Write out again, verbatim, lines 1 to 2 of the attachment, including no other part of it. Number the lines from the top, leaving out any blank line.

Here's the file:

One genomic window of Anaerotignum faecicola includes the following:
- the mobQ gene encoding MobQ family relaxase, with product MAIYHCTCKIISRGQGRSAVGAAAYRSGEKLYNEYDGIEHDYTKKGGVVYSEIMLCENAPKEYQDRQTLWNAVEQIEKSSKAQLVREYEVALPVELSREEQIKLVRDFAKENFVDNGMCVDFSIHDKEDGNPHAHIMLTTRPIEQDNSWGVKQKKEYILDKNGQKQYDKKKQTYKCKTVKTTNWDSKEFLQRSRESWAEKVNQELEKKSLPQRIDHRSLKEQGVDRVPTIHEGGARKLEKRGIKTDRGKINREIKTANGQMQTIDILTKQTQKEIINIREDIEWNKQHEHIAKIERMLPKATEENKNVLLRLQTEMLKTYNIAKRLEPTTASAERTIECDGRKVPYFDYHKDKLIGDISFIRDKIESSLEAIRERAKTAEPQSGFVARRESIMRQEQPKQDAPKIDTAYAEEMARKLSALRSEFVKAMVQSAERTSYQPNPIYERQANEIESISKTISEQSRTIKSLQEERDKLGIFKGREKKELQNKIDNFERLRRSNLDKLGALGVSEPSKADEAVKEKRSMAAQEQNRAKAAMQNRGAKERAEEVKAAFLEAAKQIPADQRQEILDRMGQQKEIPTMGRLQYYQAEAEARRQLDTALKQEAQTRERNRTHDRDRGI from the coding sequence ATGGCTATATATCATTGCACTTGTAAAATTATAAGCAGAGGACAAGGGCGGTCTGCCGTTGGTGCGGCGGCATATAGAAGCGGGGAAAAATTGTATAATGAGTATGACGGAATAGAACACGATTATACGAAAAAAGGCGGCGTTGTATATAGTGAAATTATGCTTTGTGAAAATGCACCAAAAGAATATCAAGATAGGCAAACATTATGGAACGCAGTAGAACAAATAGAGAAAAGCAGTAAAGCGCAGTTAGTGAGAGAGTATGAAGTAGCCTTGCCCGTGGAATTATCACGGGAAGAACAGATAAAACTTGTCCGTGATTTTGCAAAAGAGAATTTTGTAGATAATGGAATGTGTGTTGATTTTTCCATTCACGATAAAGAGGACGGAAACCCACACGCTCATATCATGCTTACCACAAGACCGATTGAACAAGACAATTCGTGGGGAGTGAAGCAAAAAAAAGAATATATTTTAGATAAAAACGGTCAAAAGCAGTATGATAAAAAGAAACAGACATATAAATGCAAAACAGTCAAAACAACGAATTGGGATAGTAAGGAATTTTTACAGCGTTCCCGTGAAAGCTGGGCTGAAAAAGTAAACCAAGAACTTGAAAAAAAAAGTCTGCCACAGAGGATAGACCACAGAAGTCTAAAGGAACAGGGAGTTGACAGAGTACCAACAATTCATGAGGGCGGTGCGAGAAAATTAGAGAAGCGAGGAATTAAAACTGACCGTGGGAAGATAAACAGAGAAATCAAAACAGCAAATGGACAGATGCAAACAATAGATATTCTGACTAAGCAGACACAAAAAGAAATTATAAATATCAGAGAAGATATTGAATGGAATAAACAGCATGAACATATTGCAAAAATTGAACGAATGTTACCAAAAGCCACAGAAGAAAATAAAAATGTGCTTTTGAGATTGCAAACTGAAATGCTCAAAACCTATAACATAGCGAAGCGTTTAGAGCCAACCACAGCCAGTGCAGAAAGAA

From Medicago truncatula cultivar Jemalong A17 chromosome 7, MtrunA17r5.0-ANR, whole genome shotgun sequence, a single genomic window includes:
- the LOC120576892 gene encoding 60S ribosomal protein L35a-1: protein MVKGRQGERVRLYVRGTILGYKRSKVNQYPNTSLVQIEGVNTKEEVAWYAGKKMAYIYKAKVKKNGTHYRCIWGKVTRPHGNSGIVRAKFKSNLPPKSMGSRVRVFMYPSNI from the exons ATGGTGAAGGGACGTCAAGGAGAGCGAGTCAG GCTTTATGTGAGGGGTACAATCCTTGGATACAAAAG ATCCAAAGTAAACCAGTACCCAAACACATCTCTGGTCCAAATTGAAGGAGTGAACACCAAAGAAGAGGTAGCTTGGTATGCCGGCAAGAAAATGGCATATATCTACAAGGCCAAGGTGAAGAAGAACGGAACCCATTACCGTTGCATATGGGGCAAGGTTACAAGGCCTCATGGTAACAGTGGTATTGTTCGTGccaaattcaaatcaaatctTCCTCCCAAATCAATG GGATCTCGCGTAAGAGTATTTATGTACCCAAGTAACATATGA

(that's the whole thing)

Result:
One genomic window of Anaerotignum faecicola includes the following:
- the mobQ gene encoding MobQ family relaxase, with product MAIYHCTCKIISRGQGRSAVGAAAYRSGEKLYNEYDGIEHDYTKKGGVVYSEIMLCENAPKEYQDRQTLWNAVEQIEKSSKAQLVREYEVALPVELSREEQIKLVRDFAKENFVDNGMCVDFSIHDKEDGNPHAHIMLTTRPIEQDNSWGVKQKKEYILDKNGQKQYDKKKQTYKCKTVKTTNWDSKEFLQRSRESWAEKVNQELEKKSLPQRIDHRSLKEQGVDRVPTIHEGGARKLEKRGIKTDRGKINREIKTANGQMQTIDILTKQTQKEIINIREDIEWNKQHEHIAKIERMLPKATEENKNVLLRLQTEMLKTYNIAKRLEPTTASAERTIECDGRKVPYFDYHKDKLIGDISFIRDKIESSLEAIRERAKTAEPQSGFVARRESIMRQEQPKQDAPKIDTAYAEEMARKLSALRSEFVKAMVQSAERTSYQPNPIYERQANEIESISKTISEQSRTIKSLQEERDKLGIFKGREKKELQNKIDNFERLRRSNLDKLGALGVSEPSKADEAVKEKRSMAAQEQNRAKAAMQNRGAKERAEEVKAAFLEAAKQIPADQRQEILDRMGQQKEIPTMGRLQYYQAEAEARRQLDTALKQEAQTRERNRTHDRDRGI from the coding sequence ATGGCTATATATCATTGCACTTGTAAAATTATAAGCAGAGGACAAGGGCGGTCTGCCGTTGGTGCGGCGGCATATAGAAGCGGGGAAAAATTGTATAATGAGTATGACGGAATAGAACACGATTATACGAAAAAAGGCGGCGTTGTATATAGTGAAATTATGCTTTGTGAAAATGCACCAAAAGAATATCAAGATAGGCAAACATTATGGAACGCAGTAGAACAAATAGAGAAAAGCAGTAAAGCGCAGTTAGTGAGAGAGTATGAAGTAGCCTTGCCCGTGGAATTATCACGGGAAGAACAGATAAAACTTGTCCGTGATTTTGCAAAAGAGAATTTTGTAGATAATGGAATGTGTGTTGATTTTTCCATTCACGATAAAGAGGACGGAAACCCACACGCTCATATCATGCTTACCACAAGACCGATTGAACAAGACAATTCGTGGGGAGTGAAGCAAAAAAAAGAATATATTTTAGATAAAAACGGTCAAAAGCAGTATGATAAAAAGAAACAGACATATAAATGCAAAACAGTCAAAACAACGAATTGGGATAGTAAGGAATTTTTACAGCGTTCCCGTGAAAGCTGGGCTGAAAAAGTAAACCAAGAACTTGAAAAAAAAAGTCTGCCACAGAGGATAGACCACAGAAGTCTAAAGGAACAGGGAGTTGACAGAGTACCAACAATTCATGAGGGCGGTGCGAGAAAATTAGAGAAGCGAGGAATTAAAACTGACCGTGGGAAGATAAACAGAGAAATCAAAACAGCAAATGGACAGATGCAAACAATAGATATTCTGACTAAGCAGACACAAAAAGAAATTATAAATATCAGAGAAGATATTGAATGGAATAAACAGCATGAACATATTGCAAAAATTGAACGAATGTTACCAAAAGCCACAGAAGAAAATAAAAATGTGCTTTTGAGATTGCAAACTGAAATGCTCAAAACCTATAACATAGCGAAGCGTTTAGAGCCAACCACAGCCAGTGCAGAAAGAA